The allegations contained in the underlying Claim are too voluminous to repeat
here, but generally allege that Claimant entered the State correctional system
with a known medical condition called Raynaud's Disease for which he received
inadequate medical care during his
Claimant alleges he noticed
ulcers on one of his ankles on August 10, 2000 while incarcerated at Elmira
Correctional Facility (hereinafter "Elmira"). During the approximate two week
period thereafter, Claimant saw a facility nurse and doctor at Elmira. On
August 26, 2000,
Claimant was transferred to
Oneida Correctional Facility (hereinafter sometimes "Oneida") during which time
he continued to complain about and receive treatment for his symptoms. The
Court will not recite all the alleged dates and treatments contained in the
Claim, but suffice it to say that throughout the remainder of 2000 continuing
until the time this Claim was filed on June 18, 2001 Claimant underwent numerous
exams, treatments, and surgeries at area hospitals and Oneida Correctional
Facility. This Claim alleges both medical malpractice and negligence in the
course of the State's treatment of his medical condition. More specifically,
the Claim alleges that the allegations arising between August 10, 2000 through
August 26, 2000 occurred at Elmira Correctional Facility, while the allegations
pertaining to August 26, 2000 through May 30, 2001 occurred at Oneida.
Additional allegations are contained in Claimant's proposed amended claim which
relate to a time period starting on November 21, 2001 on which date Claimant
alleges he began having Raynaud's Disease symptoms relating to his fingers and
which continued in December 2001, January 2002, and February 2002 and culminated
in surgery to amputate his right index finger on January 29, 2002. Claimant
also seeks permission to add two individual defendants, namely Raja Mara, M.D.,
and Superintendent of Programs W.F. Hulihan. These additional allegations all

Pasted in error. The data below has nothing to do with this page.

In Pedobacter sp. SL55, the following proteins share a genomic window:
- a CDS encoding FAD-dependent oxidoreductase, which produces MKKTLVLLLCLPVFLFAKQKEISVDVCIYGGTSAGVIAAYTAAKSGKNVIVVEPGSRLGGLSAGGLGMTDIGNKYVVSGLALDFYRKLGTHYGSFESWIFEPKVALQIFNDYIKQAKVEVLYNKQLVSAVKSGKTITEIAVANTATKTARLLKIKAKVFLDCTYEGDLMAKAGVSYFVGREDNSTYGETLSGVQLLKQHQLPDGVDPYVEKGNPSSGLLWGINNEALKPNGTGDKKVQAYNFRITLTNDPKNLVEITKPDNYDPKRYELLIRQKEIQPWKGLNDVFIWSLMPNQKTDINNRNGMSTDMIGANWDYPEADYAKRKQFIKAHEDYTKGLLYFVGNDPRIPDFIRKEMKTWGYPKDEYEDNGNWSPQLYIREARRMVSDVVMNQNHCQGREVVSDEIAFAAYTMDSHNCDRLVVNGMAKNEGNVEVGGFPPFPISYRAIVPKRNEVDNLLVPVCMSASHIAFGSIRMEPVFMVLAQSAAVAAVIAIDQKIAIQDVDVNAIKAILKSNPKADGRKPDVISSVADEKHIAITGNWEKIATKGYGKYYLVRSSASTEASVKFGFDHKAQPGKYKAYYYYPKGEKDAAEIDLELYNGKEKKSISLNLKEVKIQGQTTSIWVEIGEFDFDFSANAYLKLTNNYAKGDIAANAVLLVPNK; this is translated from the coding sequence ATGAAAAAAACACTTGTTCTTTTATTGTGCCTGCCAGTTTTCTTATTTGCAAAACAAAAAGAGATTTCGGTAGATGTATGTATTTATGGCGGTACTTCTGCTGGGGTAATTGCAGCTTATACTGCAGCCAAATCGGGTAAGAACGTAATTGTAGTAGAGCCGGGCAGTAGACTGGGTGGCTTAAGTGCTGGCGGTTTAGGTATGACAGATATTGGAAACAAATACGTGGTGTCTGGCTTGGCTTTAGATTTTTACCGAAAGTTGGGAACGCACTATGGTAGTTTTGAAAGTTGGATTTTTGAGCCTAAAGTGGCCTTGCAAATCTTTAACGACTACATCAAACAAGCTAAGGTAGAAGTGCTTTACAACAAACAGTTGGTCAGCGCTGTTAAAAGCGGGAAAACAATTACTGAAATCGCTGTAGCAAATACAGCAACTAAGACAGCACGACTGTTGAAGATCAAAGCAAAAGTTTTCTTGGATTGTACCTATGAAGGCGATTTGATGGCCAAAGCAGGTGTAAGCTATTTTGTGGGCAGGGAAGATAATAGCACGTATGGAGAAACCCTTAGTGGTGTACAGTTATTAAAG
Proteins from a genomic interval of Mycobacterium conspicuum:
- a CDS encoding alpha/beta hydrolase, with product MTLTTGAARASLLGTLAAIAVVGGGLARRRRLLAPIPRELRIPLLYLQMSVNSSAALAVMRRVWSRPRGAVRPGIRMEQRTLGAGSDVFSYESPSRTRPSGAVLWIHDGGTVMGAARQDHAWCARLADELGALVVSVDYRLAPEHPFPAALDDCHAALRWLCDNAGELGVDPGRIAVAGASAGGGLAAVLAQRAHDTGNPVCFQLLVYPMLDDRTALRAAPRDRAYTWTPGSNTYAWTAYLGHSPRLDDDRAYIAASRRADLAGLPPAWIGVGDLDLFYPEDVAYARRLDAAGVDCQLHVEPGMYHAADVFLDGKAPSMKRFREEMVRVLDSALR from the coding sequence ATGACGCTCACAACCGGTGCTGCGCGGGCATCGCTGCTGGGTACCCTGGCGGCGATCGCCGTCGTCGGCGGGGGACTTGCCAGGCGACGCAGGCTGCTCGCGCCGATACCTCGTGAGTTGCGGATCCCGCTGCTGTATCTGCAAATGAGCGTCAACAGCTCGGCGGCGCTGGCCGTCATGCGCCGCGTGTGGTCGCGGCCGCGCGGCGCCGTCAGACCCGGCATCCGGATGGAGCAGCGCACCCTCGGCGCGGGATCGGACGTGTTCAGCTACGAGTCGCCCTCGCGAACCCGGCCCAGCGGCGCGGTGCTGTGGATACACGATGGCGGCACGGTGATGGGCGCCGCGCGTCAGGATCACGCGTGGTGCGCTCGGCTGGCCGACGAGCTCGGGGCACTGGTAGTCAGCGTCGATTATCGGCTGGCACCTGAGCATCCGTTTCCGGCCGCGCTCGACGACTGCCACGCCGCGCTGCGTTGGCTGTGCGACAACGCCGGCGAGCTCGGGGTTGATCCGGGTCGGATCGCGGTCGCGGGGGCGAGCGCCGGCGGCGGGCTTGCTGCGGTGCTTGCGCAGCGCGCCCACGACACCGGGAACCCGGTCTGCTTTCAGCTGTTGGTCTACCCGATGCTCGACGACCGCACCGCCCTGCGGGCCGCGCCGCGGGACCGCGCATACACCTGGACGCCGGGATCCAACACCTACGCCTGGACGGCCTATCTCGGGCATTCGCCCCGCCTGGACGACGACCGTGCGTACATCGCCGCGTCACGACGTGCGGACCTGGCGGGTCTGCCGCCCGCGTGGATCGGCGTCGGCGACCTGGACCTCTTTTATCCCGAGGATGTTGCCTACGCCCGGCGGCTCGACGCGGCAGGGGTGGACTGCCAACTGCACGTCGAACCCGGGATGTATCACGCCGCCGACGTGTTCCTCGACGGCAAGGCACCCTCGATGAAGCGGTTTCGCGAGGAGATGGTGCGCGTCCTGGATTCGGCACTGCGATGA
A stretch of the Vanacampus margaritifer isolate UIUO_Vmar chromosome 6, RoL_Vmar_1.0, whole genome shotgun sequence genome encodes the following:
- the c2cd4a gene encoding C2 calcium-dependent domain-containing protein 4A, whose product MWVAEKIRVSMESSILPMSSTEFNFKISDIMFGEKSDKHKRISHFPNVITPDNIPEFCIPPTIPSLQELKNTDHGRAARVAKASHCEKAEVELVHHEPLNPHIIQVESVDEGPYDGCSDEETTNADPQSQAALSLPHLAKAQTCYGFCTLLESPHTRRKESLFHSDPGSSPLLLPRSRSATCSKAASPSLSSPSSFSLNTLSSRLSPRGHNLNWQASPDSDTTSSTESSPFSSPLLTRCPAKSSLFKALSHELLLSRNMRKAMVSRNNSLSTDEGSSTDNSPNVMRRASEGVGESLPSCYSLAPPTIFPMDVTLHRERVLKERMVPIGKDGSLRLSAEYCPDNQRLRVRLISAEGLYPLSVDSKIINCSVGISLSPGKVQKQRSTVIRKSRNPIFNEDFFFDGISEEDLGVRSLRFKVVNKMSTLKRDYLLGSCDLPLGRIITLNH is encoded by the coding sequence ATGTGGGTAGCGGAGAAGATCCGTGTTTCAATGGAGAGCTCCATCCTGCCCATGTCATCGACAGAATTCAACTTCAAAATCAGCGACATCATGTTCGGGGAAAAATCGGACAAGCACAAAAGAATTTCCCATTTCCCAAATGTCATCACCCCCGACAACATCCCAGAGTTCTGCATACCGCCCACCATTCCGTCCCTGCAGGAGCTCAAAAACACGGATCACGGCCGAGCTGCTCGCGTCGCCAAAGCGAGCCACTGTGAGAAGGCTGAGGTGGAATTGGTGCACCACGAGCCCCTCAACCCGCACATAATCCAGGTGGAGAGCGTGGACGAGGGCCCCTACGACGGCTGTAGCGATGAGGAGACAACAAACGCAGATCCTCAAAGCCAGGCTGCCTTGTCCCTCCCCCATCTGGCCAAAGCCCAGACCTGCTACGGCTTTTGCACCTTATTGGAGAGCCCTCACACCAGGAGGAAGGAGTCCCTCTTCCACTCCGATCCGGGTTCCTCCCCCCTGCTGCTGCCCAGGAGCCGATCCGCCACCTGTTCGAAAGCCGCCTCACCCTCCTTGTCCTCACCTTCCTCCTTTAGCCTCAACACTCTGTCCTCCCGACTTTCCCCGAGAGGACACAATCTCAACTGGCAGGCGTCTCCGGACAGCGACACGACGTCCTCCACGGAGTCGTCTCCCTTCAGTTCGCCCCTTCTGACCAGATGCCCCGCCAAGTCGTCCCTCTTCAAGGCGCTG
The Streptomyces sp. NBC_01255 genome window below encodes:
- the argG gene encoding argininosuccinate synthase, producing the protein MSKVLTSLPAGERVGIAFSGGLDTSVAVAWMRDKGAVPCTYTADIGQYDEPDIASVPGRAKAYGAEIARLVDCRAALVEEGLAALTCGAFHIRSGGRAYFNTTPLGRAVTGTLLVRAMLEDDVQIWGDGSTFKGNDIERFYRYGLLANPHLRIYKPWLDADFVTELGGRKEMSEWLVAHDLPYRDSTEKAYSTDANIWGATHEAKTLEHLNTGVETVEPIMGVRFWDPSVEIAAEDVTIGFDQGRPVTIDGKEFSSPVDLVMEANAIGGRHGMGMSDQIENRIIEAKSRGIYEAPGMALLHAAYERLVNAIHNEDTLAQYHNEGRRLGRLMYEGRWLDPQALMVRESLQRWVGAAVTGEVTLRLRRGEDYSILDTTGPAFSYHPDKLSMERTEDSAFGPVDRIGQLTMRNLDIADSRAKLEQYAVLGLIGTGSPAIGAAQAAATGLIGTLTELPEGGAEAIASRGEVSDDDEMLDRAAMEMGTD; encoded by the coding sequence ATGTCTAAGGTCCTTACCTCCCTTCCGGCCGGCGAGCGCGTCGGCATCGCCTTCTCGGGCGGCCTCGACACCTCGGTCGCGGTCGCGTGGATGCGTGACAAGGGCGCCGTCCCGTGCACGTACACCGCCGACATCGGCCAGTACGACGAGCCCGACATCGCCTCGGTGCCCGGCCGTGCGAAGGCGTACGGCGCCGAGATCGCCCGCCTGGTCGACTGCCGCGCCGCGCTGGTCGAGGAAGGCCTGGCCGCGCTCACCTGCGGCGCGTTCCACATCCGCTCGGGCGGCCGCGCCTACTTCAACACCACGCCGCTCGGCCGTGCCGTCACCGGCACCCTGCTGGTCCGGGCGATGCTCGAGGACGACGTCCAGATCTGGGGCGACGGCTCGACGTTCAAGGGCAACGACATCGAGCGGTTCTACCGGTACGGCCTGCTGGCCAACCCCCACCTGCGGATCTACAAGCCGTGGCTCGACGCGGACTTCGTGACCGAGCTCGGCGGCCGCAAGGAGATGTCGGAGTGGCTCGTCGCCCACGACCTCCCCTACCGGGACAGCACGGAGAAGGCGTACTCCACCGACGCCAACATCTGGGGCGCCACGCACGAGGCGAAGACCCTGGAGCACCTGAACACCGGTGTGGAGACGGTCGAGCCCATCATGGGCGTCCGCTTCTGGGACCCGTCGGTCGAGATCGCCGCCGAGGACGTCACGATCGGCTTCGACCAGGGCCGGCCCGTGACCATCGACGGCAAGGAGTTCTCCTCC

occurred at Oneida.
Claimant alleges he served a Notice of Intention on the Attorney General's
office by way of certified mail, return receipt requested, on January 8, 2001.
Thereafter, Claimant filed this Claim with the Clerk of the Court on June 18,
2001. It is undisputed that this Claim has yet to be served on the Attorney
General's office leading to the various motions currently pending before this
State's Cross-Motion for Dismissal (Cross-Motion No. CM-65245)
The State moves for dismissal on the grounds this Court lacks jurisdiction
because this Claim has not yet been served on the Attorney General's office
pursuant to CCA 10 and 11. CCA 10 (3) states that when the claimant has
properly and timely served a notice of intention upon the attorney general, then
"[t]he claim shall be filed and served upon the attorney general within two
years after the accrual of such claim." (Emphasis added). So, although the
service of a notice of intention does not obviate the requirement that the Claim
must also be served on the Attorney General's office in compliance pursuant to
CCA 10 and 11, it does extend the time period in which to do so from 90 days to
two years after accrual. (CCA 10 ; Renelique v State of New York, Ct
Cl, June 17, 2002, McNamara, J., Claim No. 102605, Motion No. M-64903).
The State makes two arguments in relation to its dismissal motion. Initially,
the State argued that the Claim was never served upon the Attorney General and
then, upon discovering that a Notice of Intention was served, by arguing that
said service was untimely.
First, the State submits an affidavit from Carol A. McKay, a senior clerk in
the Attorney General's office who avers that: "[b]ased upon my review of the
files in the Office of the Attorney General of the State of New York, Albany
Claims Bureau, I find no record that the Claim in this matter was ever
served on the Attorney General." (Affidavit of Carol A. McKay, ¶ 4;
emphasis added). Indeed, according to Claimant's Affidavit of Service, he only
filed his Claim with the Clerk of the Court and did not serve the same on the
defendant. Notably missing, however, from the State's papers was any
representation relative to the service of a notice of intention. In fact, the
State's papers represented that Claimant's motion for leave to amend was the
first pleading received regarding this matter, thus implying that no notice of
intention was ever received by the State. As the State now concedes, however,
it appears that Claimant did serve a Notice of Intention although the State
never "correlated" that Notice of Intention with this Claim. (Kelley v State
of New York, Motion No. M-65290, Affirmation in Opposition, ¶ 3).